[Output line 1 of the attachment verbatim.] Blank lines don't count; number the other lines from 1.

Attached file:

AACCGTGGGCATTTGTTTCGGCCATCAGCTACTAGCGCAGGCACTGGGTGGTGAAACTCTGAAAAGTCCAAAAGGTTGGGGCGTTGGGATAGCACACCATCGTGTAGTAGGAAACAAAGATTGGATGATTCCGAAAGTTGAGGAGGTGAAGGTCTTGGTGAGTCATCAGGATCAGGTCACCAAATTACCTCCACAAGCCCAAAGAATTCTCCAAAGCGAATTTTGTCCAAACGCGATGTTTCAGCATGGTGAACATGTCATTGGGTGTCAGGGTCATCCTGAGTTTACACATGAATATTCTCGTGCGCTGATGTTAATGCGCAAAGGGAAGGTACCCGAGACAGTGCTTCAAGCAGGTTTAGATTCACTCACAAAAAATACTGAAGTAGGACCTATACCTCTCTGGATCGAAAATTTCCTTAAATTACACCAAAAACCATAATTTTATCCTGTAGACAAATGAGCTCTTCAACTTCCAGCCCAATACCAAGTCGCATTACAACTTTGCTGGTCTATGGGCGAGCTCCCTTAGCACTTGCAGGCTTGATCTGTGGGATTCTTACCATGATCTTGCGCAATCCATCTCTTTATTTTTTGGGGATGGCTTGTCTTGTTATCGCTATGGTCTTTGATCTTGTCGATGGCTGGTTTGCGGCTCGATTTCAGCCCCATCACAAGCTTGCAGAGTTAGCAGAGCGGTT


AACCGTGGGCATTTGTTTCGGCCATCAGCTACTAGCGCAGGCACTGGGTGGTGAAACTCTGAAAAGTCCAAAAGGTTGGGGCGTTGGGATAGCACACCATCGTGTAGTAGGAAACAAAGATTGGATGATTCCGAAAGTTGAGGAGGTGAAGGTCTTGGTGAGTCATCAGGATCAGGTCACCAAATTACCTCCACAAGCCCAAAGAATTCTCCAAAGCGAATTTTGTCCAAACGCGATGTTTCAGCATGGTGAACATGTCATTGGGTGTCAGGGTCATCCTGAGTTTACACATGAATATTCTCGTGCGCTGATGTTAATGCGCAAAGGGAAGGTACCCGAGACAGTGCTTCAAGCAGGTTTAGATTCACTCACAAAAAATACTGAAGTAGGACCTATACCTCTCTGGATCGAAAATTTCCTTAAATTACACCAAAAACCATAATTTTATCCTGTAGACAAATGAGCTCTTCAACTTCCAGCCCAATACCAAGTCGCATTACAACTTTGCTGGTCTATGGGCGAGCTCCCTTAGCACTTGCAGGCTTGATCTGTGGGATTCTTACCATGATCTTGCGCAATCCATCTCTTTATTTTTTGGGGATGGCTTGTCTTGTTATCGCTATGGTCTTTGATCTTGTCGATGGCTGGTTTGCGGCTCGATTTCAGCCCCATCACAAGCTTGCAGAGTTAGCAGAGCGGTT